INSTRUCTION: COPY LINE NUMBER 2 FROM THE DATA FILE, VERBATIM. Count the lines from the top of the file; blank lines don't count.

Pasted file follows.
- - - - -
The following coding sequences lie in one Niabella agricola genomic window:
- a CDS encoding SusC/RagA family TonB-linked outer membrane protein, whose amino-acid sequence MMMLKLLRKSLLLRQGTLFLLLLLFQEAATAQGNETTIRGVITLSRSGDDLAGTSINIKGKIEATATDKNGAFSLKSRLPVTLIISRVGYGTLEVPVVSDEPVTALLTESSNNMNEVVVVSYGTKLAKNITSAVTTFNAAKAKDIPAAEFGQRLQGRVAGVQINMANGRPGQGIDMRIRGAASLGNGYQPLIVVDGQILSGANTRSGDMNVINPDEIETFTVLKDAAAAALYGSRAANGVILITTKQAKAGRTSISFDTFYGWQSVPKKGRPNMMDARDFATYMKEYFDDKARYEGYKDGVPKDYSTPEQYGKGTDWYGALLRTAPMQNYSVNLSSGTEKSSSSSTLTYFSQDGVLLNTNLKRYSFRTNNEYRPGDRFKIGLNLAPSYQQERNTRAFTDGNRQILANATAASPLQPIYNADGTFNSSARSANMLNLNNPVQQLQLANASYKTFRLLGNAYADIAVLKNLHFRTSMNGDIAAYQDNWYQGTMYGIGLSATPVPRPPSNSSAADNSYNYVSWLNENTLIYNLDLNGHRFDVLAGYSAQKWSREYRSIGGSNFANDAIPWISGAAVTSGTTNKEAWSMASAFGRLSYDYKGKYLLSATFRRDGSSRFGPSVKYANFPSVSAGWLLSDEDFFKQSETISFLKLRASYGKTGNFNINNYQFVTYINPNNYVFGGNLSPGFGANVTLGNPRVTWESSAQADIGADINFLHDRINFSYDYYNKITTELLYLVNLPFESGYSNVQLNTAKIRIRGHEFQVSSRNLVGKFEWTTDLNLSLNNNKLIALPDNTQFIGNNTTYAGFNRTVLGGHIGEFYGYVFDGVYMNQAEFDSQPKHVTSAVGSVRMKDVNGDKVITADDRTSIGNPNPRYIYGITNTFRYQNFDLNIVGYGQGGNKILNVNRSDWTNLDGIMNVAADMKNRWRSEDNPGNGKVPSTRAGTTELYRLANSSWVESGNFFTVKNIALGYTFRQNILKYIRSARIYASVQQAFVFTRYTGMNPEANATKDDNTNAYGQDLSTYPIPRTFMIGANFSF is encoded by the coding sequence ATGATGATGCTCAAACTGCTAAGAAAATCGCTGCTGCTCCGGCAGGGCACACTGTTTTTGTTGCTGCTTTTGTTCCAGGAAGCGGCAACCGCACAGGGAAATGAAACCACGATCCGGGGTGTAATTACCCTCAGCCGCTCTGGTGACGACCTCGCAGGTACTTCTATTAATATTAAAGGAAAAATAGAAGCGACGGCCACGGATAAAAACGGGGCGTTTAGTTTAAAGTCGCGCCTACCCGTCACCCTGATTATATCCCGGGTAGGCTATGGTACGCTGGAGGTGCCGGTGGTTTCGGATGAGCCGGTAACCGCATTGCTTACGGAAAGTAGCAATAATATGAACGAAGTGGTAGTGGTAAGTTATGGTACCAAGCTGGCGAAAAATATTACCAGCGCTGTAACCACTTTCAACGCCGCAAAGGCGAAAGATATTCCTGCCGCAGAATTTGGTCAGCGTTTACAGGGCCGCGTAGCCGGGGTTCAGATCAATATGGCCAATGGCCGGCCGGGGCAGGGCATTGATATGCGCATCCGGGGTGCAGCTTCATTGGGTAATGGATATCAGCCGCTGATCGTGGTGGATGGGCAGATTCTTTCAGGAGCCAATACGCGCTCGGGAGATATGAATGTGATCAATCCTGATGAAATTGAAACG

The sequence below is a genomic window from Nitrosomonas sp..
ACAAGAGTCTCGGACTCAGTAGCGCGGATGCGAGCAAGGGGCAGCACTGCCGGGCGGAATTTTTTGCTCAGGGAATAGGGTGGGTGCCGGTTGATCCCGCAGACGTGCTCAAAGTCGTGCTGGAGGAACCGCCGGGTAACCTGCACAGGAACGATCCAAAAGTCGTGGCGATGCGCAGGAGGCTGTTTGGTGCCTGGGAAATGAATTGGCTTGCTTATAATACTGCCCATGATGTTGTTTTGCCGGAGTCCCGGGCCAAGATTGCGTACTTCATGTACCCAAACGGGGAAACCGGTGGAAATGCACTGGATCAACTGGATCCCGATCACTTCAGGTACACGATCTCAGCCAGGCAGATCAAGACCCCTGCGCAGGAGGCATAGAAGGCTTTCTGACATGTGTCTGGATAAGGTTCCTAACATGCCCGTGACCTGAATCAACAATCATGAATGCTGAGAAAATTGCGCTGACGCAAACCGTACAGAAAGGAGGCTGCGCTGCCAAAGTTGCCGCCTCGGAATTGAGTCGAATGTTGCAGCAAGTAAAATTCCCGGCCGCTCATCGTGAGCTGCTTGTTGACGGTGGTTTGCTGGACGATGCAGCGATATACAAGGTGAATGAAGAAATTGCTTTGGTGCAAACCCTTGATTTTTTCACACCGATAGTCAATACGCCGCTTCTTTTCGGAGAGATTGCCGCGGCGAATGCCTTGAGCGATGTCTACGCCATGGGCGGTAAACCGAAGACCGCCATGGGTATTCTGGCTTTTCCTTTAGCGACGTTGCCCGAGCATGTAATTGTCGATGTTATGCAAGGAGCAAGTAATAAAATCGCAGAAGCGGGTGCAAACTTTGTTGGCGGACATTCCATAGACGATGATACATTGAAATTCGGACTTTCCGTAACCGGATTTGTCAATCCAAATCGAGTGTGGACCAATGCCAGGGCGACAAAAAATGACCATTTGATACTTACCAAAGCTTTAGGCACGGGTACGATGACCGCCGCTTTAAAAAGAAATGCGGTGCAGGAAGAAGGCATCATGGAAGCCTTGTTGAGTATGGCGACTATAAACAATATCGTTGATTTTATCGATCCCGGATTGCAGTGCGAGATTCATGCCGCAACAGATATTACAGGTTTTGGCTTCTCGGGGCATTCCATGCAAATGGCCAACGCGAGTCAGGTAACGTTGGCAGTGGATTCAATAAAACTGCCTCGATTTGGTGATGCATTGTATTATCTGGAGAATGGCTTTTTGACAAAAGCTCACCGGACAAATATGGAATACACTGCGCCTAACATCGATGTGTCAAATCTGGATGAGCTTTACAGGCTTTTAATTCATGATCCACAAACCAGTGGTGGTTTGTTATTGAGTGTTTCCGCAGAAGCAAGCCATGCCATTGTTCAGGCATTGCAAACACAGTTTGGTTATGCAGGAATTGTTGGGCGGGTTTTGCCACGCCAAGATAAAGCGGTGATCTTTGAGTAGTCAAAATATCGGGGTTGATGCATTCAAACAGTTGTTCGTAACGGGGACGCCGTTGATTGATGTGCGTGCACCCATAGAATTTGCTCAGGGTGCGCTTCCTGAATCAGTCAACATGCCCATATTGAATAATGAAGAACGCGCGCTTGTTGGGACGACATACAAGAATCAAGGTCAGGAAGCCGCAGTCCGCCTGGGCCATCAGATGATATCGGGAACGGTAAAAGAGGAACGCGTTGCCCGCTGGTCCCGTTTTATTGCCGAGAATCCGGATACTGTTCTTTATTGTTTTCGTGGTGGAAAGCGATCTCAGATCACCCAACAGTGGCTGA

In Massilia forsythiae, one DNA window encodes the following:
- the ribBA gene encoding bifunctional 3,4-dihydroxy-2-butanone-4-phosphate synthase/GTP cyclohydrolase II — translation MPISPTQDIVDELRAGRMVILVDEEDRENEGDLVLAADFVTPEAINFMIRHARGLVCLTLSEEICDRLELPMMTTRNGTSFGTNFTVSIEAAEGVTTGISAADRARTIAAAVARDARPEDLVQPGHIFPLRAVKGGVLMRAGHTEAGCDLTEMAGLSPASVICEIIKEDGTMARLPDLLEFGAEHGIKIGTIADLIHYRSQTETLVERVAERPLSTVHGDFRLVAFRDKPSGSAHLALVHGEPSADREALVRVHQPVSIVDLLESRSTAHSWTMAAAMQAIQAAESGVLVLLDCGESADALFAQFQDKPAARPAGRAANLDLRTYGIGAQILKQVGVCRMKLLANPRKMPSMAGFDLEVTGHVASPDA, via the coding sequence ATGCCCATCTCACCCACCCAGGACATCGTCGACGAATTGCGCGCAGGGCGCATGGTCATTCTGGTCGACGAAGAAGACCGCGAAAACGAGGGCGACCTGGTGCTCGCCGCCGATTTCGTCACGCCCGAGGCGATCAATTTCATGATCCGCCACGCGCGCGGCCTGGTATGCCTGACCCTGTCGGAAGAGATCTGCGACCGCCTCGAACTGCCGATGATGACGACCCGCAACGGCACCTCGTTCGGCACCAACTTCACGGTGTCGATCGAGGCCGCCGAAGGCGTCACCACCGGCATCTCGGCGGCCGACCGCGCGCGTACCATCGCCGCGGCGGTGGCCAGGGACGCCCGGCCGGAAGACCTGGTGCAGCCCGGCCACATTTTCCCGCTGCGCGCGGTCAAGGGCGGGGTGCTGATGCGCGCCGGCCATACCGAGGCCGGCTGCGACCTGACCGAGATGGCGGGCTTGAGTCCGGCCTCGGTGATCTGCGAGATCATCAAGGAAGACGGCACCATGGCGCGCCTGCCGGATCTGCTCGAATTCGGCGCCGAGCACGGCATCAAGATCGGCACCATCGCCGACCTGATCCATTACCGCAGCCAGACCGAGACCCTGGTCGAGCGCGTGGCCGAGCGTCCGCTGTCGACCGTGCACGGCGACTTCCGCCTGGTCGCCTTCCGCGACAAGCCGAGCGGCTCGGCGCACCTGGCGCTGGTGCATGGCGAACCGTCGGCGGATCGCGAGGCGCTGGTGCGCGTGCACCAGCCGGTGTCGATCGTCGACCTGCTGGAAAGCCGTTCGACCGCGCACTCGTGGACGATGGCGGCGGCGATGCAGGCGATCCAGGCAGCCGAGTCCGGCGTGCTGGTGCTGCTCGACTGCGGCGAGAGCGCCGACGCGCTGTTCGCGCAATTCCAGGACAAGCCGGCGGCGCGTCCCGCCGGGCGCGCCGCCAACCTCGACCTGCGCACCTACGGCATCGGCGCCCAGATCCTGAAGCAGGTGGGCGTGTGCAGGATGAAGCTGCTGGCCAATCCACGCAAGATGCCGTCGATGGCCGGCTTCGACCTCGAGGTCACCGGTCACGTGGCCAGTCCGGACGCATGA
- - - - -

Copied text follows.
- a CDS encoding SusC/RagA family TonB-linked outer membrane protein, whose amino-acid sequence MMMLKLLRKSLLLRQGTLFLLLLLFQEAATAQGNETTIRGVITLSRSGDDLAGTSINIKGKIEATATDKNGAFSLKSRLPVTLIISRVGYGTLEVPVVSDEPVTALLTESSNNMNEVVVVSYGTKLAKNITSAVTTFNAAKAKDIPAAEFGQRLQGRVAGVQINMANGRPGQGIDMRIRGAASLGNGYQPLIVVDGQILSGANTRSGDMNVINPDEIETFTVLKDAAAAALYGSRAANGVILITTKQAKAGRTSISFDTFYGWQSVPKKGRPNMMDARDFATYMKEYFDDKARYEGYKDGVPKDYSTPEQYGKGTDWYGALLRTAPMQNYSVNLSSGTEKSSSSSTLTYFSQDGVLLNTNLKRYSFRTNNEYRPGDRFKIGLNLAPSYQQERNTRAFTDGNRQILANATAASPLQPIYNADGTFNSSARSANMLNLNNPVQQLQLANASYKTFRLLGNAYADIAVLKNLHFRTSMNGDIAAYQDNWYQGTMYGIGLSATPVPRPPSNSSAADNSYNYVSWLNENTLIYNLDLNGHRFDVLAGYSAQKWSREYRSIGGSNFANDAIPWISGAAVTSGTTNKEAWSMASAFGRLSYDYKGKYLLSATFRRDGSSRFGPSVKYANFPSVSAGWLLSDEDFFKQSETISFLKLRASYGKTGNFNINNYQFVTYINPNNYVFGGNLSPGFGANVTLGNPRVTWESSAQADIGADINFLHDRINFSYDYYNKITTELLYLVNLPFESGYSNVQLNTAKIRIRGHEFQVSSRNLVGKFEWTTDLNLSLNNNKLIALPDNTQFIGNNTTYAGFNRTVLGGHIGEFYGYVFDGVYMNQAEFDSQPKHVTSAVGSVRMKDVNGDKVITADDRTSIGNPNPRYIYGITNTFRYQNFDLNIVGYGQGGNKILNVNRSDWTNLDGIMNVAADMKNRWRSEDNPGNGKVPSTRAGTTELYRLANSSWVESGNFFTVKNIALGYTFRQNILKYIRSARIYASVQQAFVFTRYTGMNPEANATKDDNTNAYGQDLSTYPIPRTFMIGANFSF is encoded by the coding sequence ATGATGATGCTCAAACTGCTAAGAAAATCGCTGCTGCTCCGGCAGGGCACACTGTTTTTGTTGCTGCTTTTGTTCCAGGAAGCGGCAACCGCACAGGGAAATGAAACCACGATCCGGGGTGTAATTACCCTCAGCCGCTCTGGTGACGACCTCGCAGGTACTTCTATTAATATTAAAGGAAAAATAGAAGCGACGGCCACGGATAAAAACGGGGCGTTTAGTTTAAAGTCGCGCCTACCCGTCACCCTGATTATATCCCGGGTAGGCTATGGTACGCTGGAGGTGCCGGTGGTTTCGGATGAGCCGGTAACCGCATTGCTTACGGAAAGTAGCAATAATATGAACGAAGTGGTAGTGGTAAGTTATGGTACCAAGCTGGCGAAAAATATTACCAGCGCTGTAACCACTTTCAACGCCGCAAAGGCGAAAGATATTCCTGCCGCAGAATTTGGTCAGCGTTTACAGGGCCGCGTAGCCGGGGTTCAGATCAATATGGCCAATGGCCGGCCGGGGCAGGGCATTGATATGCGCATCCGGGGTGCAGCTTCATTGGGTAATGGATATCAGCCGCTGATCGTGGTGGATGGGCAGATTCTTTCAGGAGCCAATACGCGCTCGGGAGATATGAATGTGATCAATCCTGATGAAATTGAAACG